Children with epilepsy have brains that are “wired differently”, according to the study run by researchers from Great Ormond Street Hospital (GOSH), UCL Great Ormond Street Institute of Child Health, King’s College London, University of Pennsylvania and Nemours Children’s Hospital.
The researchers used a diffusion MRI on 79 children to analyse wiring diagrams of the brain, allowing them to see how strongly different areas of the brain are connected.
This enabled researchers to see that children with epilepsy had more connections than those without; the unusual wiring dynamics could make children with epilepsy more likely to have epileptic seizures; and children whose seizures stemmed from multiple areas of the brain had greater differences in wiring than those whose seizures stemmed from one area.
Of the 79 children, 52 had surgery to remove the brain regions responsible for their seizures. Researchers found that the removed areas had particularly abnormal wiring and removing them meant that more normal wiring dynamics could be created in the brain.
Not all of the children who took part were cured of their seizures, but the researchers hope that their study will lead to further research and improved surgical outcomes in the future.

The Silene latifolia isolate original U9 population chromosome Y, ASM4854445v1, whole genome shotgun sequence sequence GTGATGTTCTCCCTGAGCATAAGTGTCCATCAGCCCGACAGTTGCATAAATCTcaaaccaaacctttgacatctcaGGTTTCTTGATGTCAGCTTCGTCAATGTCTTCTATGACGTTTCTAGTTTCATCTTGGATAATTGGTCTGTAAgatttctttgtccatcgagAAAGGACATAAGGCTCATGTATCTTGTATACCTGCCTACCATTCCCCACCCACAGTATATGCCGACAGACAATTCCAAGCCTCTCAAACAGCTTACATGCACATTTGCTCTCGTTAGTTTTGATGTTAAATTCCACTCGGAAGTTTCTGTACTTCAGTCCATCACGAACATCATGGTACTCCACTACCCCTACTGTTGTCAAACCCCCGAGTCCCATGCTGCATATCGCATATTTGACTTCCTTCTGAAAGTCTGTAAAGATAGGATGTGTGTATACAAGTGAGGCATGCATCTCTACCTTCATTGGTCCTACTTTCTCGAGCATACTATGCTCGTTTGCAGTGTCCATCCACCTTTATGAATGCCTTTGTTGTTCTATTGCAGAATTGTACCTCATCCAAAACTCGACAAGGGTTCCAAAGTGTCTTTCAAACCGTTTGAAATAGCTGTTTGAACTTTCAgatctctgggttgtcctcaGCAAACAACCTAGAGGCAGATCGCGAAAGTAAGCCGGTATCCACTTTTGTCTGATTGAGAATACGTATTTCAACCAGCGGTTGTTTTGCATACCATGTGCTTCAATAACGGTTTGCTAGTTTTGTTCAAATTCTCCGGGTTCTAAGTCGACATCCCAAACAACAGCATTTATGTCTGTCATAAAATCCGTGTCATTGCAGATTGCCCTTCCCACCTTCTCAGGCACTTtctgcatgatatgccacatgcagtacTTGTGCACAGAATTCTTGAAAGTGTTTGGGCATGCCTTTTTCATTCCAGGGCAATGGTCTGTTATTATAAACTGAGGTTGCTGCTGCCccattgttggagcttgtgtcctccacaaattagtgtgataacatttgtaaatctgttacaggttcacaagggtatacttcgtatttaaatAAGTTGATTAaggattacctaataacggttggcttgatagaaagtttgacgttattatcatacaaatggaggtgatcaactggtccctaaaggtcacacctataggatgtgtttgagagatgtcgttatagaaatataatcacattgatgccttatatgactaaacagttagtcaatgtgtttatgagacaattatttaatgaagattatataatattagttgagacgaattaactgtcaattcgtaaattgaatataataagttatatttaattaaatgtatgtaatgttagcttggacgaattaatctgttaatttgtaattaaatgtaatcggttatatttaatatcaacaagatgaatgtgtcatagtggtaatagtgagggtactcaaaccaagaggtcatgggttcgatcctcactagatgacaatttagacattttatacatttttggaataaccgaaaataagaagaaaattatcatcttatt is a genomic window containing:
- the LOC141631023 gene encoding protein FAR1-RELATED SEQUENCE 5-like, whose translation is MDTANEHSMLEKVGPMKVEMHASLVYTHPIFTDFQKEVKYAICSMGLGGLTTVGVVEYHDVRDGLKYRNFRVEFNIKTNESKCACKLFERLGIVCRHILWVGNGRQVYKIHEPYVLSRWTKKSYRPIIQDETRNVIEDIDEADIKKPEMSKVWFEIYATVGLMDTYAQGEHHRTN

“I am delighted to share the findings of this study, in which we used diffusion MRI technology to teach us about the function of children’s brains, helping to deepen our understanding of debilitating conditions like epilepsy,” said Aswin Chari, the Lewis-Spitz Surgical Scientist who led the team. “Although surgery for epilepsy is relatively safe, it is a large undertaking and there are some children who undergo surgery but sadly continue to have seizures. We hope through this technology and analysis, we can enable more children with the condition to benefit from life-changing surgery and treatment.”
The study was published in Communications Biology and underpinned by support from the GOSH National Institute of Health Research Biomedical Centre.